Working with Challenging Exposures

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Working with Challenging Exposures.
 
If you were faced with this exposure, a black horse in snow, could you get the exposure right in one shot? I tell my students to concentrate on composition but understand your camera. In a situation like this, shooting in a matrix or multi-segment metering will give you fits. Back in my early days I was lucky enough to have learned the technical side of photography from John Shaw. There are none better at understanding exposure for nature images than John. We used to do exercises in the field where he would constantly ask me as he pointed at an object, “what’s the exposure?” At times it would be frustrating but it taught me how to properly calculate exposure. Today in digital, we aren’t often faced with a situation where we have to flip over to spot metering and manual exposure. I’m not saying it isn’t right to always shoot in manual mode and spot metering, just that it isn’t always necessary. The exposure latitude of film vs. digital was very limited and post processing allows you to make up for the difference often. If you can get it right out of camera, even better.
 
So, knowing the horse was black and the snow was white, I spot metered the horse and adjusted the meter to be 1 stop below zero. This means, since the camera always wants to zero things out, make everything a medium tone, I wanted it to be darker, so I made my shutter speed faster to allow less light to strike the sensor, thus making it darker than zero or medium (for those old film guys…18% gray). I purposely made it a little lighter than it should be in reality because I wanted to capture the detail in the horse. This is the very short version of how to do exposure, if you want a longer one, please visit my website BearWoodsPhotography.com and check out the workshops…we would love to have you join us.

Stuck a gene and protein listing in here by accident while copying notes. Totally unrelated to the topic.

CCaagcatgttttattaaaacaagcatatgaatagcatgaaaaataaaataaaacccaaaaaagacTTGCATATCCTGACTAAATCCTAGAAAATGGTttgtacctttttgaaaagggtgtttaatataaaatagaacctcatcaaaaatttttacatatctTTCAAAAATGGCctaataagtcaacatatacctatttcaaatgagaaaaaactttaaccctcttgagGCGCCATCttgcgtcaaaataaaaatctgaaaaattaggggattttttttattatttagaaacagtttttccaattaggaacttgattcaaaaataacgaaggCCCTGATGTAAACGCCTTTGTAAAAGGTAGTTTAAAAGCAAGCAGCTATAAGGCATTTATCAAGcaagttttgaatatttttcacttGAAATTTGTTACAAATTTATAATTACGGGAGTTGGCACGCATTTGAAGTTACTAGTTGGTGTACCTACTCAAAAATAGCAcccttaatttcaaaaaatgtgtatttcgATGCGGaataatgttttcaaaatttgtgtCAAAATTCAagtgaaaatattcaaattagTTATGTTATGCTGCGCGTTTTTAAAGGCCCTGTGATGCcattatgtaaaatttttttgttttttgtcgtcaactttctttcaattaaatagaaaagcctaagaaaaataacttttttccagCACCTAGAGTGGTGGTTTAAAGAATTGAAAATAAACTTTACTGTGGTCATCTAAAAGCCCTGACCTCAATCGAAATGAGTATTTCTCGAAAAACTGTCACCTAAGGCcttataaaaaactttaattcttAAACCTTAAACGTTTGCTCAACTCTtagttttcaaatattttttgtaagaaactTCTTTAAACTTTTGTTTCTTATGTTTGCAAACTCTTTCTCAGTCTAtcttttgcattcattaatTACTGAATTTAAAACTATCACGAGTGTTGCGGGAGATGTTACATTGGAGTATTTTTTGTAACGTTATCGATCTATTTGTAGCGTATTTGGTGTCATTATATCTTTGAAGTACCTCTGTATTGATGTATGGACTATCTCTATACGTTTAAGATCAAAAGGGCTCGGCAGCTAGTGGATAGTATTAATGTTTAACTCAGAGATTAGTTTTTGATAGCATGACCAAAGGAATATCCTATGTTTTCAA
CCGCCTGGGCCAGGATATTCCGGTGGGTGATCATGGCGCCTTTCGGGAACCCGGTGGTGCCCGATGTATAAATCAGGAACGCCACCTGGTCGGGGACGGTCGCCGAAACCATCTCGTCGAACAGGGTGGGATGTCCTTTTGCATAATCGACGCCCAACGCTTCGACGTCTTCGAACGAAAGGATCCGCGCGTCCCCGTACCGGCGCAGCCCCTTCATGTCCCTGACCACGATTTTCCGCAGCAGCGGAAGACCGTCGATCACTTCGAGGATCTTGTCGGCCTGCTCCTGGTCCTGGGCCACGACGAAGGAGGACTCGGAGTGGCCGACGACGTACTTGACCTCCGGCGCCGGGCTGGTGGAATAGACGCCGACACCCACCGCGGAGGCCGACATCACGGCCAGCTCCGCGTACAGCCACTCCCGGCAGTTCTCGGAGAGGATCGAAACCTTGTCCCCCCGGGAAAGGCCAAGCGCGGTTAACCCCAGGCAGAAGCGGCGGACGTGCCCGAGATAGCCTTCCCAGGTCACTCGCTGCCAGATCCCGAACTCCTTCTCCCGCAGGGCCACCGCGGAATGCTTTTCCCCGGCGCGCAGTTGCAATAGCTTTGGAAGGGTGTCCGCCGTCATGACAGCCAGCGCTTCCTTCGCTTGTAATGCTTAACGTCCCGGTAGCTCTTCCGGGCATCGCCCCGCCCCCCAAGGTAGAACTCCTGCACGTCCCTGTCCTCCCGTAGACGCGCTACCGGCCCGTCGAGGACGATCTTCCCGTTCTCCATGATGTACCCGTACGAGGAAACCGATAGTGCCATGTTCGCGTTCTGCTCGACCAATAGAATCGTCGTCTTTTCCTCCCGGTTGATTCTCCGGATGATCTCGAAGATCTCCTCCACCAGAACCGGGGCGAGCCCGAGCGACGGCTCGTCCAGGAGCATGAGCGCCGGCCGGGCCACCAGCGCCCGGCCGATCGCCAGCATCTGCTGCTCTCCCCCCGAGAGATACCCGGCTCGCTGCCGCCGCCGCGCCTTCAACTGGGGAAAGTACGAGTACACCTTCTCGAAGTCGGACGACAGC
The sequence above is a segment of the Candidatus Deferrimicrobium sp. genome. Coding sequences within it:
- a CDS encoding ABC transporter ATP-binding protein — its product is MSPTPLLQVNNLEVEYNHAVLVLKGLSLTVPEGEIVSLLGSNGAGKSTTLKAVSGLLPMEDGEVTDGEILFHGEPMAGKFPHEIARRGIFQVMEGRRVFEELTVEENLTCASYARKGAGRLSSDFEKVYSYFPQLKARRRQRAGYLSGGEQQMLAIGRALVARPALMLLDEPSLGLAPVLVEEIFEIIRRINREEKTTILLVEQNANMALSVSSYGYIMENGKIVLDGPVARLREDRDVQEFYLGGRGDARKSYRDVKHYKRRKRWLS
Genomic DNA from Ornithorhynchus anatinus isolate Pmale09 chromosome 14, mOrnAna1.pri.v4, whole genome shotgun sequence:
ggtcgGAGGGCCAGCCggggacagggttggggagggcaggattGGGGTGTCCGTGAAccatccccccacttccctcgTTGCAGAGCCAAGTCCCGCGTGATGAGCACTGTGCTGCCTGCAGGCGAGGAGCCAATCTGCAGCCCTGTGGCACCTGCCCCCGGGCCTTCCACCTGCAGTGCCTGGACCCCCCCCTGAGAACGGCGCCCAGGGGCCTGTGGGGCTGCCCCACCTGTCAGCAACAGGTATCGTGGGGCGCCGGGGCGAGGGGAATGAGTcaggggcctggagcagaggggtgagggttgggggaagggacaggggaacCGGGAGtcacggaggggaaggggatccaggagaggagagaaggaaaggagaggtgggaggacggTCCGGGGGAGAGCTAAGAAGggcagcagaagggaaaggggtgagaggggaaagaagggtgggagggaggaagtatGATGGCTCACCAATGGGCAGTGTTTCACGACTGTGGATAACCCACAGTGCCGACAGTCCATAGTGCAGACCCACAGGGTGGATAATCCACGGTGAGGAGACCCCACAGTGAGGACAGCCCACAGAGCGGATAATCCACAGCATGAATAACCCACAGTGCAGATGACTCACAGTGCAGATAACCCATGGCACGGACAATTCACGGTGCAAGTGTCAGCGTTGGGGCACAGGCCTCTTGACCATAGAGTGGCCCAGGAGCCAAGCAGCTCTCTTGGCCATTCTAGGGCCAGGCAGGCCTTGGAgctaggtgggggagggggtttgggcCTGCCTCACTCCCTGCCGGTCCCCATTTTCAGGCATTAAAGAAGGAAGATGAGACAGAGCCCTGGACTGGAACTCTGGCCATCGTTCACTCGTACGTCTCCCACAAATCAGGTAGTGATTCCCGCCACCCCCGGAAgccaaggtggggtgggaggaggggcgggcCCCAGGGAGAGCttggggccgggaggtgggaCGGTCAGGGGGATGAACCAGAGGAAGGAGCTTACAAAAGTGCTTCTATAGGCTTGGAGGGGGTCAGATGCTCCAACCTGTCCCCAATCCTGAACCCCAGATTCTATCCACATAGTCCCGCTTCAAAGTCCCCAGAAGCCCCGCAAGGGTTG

Tamron 16-300mm Di-II VC PZD lens on a Nikon D-500, Manual Exposure mode, f8, ISO 400, shutter speed 1/80th of a second, spot metering, VC active, processed in Lightroom CC. #WithMyTamron, #TamronImageMasters, #SiruiUSA, #SiruiPro
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6 Responses to “Working with Challenging Exposures”

  1. Gibloved this little tutorial! Thanks a bunch.

  2. Great mini-lesson, and amazing photo!

  3. Reblogged this on Travel, Photograph, Experience and commented:
    One thing lots of photographers forget (including me) is that the camera wants to “fix” exposures to what it thinks is best. So if you’re exposing for a black horse, you want it at the same level of darkness as it is in life. But the camera thinks that’s too dark and will brighten it to gray. The same with exposing for a white wedding dress; the camera wants it to be grey.
    And as Bear Woods points out, you often need to adjust with exposure compensation. Of course you don’t want to blow out the blacks or whites either. So with extreme blacks or whites, I tend to tweak things and maybe pull up the histogram.

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